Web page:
Special Issue "Industrial Biocatalysis: Challenges and Opportunities"

A special issue of Catalysts (ISSN 2073-4344). This special issue belongs to the section "Biocatalysis".

Deadline for manuscript submissions: 31 May 2020.

Special Issue Editor

Dr. Daniela Monti
E-Mail Website
Guest Editor
Istituto di Chimica del Riconoscimento Molecolare, C.N.R.–Via Mario Bianco 9, 20131 Milano, Italy
Fax: (+39)-(0)2-28-901-239
Interests: biocatalysis; applications of different classes of enzymes (hydrolases, phospholipases, glycosidases, glycosyltransferases, oxidoreductases) in organic synthesis; multienzymatic and chemo-enzymatic cascade systems; free and immobilized enzymes in industrial applications; discovery and characterization of novel enzymes; metagenomics; optimization of protein expression in heterologous hosts; improvement of biocatalyst performances
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Special Issue Information

Dear Colleagues,

During the last few decades, industrial biocatalysis has largely demonstrated its huge potential as a green alternative to traditional production methods by allowing the development of several biocatalyzed sustainable and selective manufacturing processes in the chemical, pharmaceutical, food, and cosmetics industry. The widespread application of biocatalysis has been also encouraged by the impressive advances in the availability of both native and tailor-made enzymes that can be obtained today by (meta)genomes mining and biocatalyst engineering. However, the development of novel biocatalytic applications and their integration in existing manufacturing processes still poses several challenges to be faced. In particular, significant efforts will be required (a) to speed up the “sequence-to-function” identification of biocatalysts with the desired activity as well as suitable operational stability; (b) to benchmark the developed processes to estimate the “real” sustainability improvement when compared to existing processes; and (c) to develop novel and more efficient process design methods capable of reducing both time and resources needed for the implementation of the biocatalytic alternatives in the industrial context.

This Special Issue on “Industrial Biocatalysis: Challenges and Opportunities” will offer an attractive forum to present recent advances in the development of industrially-relevant biocatalyzed processes, as well as in related technologies aimed at the optimization of enzyme discovery and production, biocatalyst immobilization and recycling, and process and sustainability design and metrics.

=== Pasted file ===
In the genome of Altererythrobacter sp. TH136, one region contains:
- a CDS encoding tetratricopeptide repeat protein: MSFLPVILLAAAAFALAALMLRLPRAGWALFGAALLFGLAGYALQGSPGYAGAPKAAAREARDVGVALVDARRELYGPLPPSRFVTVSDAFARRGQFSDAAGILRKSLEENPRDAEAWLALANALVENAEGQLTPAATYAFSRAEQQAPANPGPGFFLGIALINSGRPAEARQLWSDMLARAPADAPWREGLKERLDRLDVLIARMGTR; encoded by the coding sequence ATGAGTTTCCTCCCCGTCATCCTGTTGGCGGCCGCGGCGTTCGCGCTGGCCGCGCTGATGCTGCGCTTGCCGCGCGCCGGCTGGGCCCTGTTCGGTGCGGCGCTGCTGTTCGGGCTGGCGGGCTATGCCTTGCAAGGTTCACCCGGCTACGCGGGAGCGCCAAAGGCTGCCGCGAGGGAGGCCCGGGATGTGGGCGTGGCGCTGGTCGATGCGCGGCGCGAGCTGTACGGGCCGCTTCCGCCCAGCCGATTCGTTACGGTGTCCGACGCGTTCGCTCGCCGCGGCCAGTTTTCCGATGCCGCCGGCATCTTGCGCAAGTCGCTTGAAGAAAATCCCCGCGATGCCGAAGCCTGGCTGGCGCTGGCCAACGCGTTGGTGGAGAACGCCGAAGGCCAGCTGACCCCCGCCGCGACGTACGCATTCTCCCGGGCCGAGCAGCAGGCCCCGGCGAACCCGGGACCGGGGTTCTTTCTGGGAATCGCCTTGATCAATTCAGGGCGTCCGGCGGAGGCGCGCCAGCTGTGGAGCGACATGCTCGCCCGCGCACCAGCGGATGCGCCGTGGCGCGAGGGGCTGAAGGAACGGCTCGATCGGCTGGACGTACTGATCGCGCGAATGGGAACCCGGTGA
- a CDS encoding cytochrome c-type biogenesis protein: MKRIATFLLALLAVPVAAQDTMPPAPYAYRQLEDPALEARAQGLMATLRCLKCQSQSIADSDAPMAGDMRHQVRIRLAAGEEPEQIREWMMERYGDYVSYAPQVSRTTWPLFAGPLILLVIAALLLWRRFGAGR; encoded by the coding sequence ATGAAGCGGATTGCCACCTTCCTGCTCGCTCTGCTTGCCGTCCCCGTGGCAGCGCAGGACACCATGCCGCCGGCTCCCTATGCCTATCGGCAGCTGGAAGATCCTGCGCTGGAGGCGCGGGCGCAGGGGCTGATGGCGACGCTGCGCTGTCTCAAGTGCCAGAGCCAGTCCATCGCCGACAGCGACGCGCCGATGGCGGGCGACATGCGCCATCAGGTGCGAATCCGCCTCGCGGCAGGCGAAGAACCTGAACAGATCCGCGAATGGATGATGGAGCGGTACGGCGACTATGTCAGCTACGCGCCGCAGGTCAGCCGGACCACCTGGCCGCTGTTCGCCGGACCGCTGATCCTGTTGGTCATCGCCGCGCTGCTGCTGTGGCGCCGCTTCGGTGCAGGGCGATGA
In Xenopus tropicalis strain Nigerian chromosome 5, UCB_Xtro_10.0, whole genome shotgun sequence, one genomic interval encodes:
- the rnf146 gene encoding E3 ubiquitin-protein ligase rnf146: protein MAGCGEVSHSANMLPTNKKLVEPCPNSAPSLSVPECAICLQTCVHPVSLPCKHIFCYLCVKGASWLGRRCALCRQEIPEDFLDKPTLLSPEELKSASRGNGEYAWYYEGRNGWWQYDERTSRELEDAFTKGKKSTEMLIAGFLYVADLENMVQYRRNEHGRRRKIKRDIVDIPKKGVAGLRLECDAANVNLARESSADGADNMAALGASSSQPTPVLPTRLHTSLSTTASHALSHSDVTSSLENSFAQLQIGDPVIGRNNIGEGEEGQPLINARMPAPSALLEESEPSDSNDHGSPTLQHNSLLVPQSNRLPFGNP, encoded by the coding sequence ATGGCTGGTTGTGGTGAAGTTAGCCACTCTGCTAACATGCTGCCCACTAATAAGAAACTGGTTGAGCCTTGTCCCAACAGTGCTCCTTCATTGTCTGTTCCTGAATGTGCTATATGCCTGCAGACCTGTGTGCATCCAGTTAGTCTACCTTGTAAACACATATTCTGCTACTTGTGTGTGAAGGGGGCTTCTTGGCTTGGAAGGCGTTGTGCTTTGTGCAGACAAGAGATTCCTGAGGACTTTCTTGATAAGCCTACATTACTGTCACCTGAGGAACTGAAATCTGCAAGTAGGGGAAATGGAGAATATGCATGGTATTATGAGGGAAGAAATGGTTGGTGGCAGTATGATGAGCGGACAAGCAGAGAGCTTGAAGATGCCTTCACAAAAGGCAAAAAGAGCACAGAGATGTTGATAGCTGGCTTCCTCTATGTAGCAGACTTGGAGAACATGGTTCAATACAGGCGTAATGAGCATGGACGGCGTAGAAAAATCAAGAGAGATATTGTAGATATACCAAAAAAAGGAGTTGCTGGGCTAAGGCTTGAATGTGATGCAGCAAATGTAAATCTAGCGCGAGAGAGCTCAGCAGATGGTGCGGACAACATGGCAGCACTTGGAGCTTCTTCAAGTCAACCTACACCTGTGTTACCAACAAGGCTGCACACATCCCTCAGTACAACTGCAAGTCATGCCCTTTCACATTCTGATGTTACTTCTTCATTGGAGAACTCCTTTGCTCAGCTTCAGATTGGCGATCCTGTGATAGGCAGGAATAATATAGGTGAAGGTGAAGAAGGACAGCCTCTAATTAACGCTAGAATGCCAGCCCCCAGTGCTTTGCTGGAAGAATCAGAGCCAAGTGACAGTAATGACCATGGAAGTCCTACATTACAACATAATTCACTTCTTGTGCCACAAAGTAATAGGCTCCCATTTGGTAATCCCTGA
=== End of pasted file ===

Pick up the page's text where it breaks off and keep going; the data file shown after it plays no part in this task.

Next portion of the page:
Dr. Daniela Monti
Guest Editor

Manuscript Submission Information

Manuscripts should be submitted online at www.mdpi.com by registering and logging in to this website. Once you are registered, click here to go to the submission form. Manuscripts can be submitted until the deadline. All papers will be peer-reviewed. Accepted papers will be published continuously in the journal (as soon as accepted) and will be listed together on the special issue website. Research articles, review articles as well as short communications are invited. For planned papers, a title and short abstract (about 100 words) can be sent to the Editorial Office for announcement on this website.

Submitted manuscripts should not have been published previously, nor be under consideration for publication elsewhere (except conference proceedings papers). All manuscripts are thoroughly refereed through a single-blind peer-review process. A guide for authors and other relevant information for submission of manuscripts is available on the Instructions for Authors page. Catalysts is an international peer-reviewed open access monthly journal published by MDPI.

Please visit the Instructions for Authors page before submitting a manuscript. The Article Processing Charge (APC) for publication in this open access journal is 1800 CHF (Swiss Francs). Submitted papers should be well formatted and use good English. Authors may use MDPI's English editing service prior to publication or during author revisions.


  • Biocatalysis
  • Industrial applications
  • Sustainable chemistry
  • Enzyme discovery
  • Biocatalyst development
  • Process development

Published Papers (1 paper)

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Open AccessArticle